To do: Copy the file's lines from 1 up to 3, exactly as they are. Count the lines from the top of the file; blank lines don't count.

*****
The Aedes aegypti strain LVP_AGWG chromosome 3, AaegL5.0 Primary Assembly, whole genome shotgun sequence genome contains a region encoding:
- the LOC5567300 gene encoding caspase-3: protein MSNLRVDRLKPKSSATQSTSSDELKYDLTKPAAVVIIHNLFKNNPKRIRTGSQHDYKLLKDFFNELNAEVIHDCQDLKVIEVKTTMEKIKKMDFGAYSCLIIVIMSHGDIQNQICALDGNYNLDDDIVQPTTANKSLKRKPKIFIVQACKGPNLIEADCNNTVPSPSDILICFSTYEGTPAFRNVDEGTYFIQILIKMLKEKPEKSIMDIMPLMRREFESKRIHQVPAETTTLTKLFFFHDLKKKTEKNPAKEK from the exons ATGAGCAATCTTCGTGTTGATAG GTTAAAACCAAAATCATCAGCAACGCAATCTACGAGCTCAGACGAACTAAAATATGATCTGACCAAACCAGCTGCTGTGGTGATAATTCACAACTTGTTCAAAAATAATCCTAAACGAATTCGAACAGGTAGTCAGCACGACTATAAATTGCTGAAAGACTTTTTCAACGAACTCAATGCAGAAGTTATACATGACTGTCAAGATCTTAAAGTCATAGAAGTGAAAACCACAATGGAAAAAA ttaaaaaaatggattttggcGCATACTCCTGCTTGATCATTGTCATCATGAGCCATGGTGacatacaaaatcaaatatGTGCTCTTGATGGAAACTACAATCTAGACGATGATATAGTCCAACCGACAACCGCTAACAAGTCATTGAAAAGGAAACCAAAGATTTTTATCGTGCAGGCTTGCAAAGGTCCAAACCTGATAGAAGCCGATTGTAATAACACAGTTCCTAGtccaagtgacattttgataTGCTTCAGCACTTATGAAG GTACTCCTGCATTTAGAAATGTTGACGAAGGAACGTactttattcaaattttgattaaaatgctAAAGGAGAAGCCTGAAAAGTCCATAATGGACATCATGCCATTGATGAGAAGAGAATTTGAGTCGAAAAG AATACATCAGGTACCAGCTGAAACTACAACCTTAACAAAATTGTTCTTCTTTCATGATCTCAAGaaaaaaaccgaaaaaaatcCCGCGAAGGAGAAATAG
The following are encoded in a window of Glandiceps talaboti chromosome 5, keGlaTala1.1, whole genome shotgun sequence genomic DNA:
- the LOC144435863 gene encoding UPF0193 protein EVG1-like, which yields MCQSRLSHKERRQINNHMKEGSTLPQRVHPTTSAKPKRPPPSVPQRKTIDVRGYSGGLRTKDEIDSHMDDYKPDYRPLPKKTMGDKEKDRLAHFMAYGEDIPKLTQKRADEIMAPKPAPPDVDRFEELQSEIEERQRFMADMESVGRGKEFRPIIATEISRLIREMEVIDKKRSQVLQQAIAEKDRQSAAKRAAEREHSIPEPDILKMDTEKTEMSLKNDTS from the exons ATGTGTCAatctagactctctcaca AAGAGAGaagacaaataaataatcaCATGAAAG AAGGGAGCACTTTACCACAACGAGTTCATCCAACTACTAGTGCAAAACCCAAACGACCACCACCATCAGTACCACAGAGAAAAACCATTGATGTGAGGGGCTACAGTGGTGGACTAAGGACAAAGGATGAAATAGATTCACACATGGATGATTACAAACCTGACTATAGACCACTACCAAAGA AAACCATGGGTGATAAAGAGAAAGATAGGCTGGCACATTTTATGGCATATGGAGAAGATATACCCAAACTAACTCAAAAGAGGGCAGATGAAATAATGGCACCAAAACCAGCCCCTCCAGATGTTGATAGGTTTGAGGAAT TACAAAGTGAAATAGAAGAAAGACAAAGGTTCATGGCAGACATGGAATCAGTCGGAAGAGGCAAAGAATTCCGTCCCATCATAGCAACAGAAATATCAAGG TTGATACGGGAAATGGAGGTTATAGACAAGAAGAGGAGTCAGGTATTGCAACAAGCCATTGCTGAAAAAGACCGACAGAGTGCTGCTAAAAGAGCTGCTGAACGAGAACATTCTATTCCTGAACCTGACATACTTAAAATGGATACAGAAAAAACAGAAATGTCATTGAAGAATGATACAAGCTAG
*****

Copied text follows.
The Aedes aegypti strain LVP_AGWG chromosome 3, AaegL5.0 Primary Assembly, whole genome shotgun sequence genome contains a region encoding:
- the LOC5567300 gene encoding caspase-3: protein MSNLRVDRLKPKSSATQSTSSDELKYDLTKPAAVVIIHNLFKNNPKRIRTGSQHDYKLLKDFFNELNAEVIHDCQDLKVIEVKTTMEKIKKMDFGAYSCLIIVIMSHGDIQNQICALDGNYNLDDDIVQPTTANKSLKRKPKIFIVQACKGPNLIEADCNNTVPSPSDILICFSTYEGTPAFRNVDEGTYFIQILIKMLKEKPEKSIMDIMPLMRREFESKRIHQVPAETTTLTKLFFFHDLKKKTEKNPAKEK from the exons ATGAGCAATCTTCGTGTTGATAG GTTAAAACCAAAATCATCAGCAACGCAATCTACGAGCTCAGACGAACTAAAATATGATCTGACCAAACCAGCTGCTGTGGTGATAATTCACAACTTGTTCAAAAATAATCCTAAACGAATTCGAACAGGTAGTCAGCACGACTATAAATTGCTGAAAGACTTTTTCAACGAACTCAATGCAGAAGTTATACATGACTGTCAAGATCTTAAAGTCATAGAAGTGAAAACCACAATGGAAAAAA ttaaaaaaatggattttggcGCATACTCCTGCTTGATCATTGTCATCATGAGCCATGGTGacatacaaaatcaaatatGTGCTCTTGATGGAAACTACAATCTAGACGATGATATAGTCCAACCGACAACCGCTAACAAGTCATTGAAAAGGAAACCAAAGATTTTTATCGTGCAGGCTTGCAAAGGTCCAAACCTGATAGAAGCCGATTGTAATAACACAGTTCCTAGtccaagtgacattttgataTGCTTCAGCACTTATGAAG GTACTCCTGCATTTAGAAATGTTGACGAAGGAACGTactttattcaaattttgattaaaatgctAAAGGAGAAGCCTGAAAAGTCCATAATGGACATCATGCCATTGATGAGAAGAGAATTTGAGTCGAAAAG AATACATCAGGTACCAGCTGAAACTACAACCTTAACAAAATTGTTCTTCTTTCATGATCTCAAGaaaaaaaccgaaaaaaatcCCGCGAAGGAGAAATAG
The following are encoded in a window of Glandiceps talaboti chromosome 5, keGlaTala1.1, whole genome shotgun sequence genomic DNA: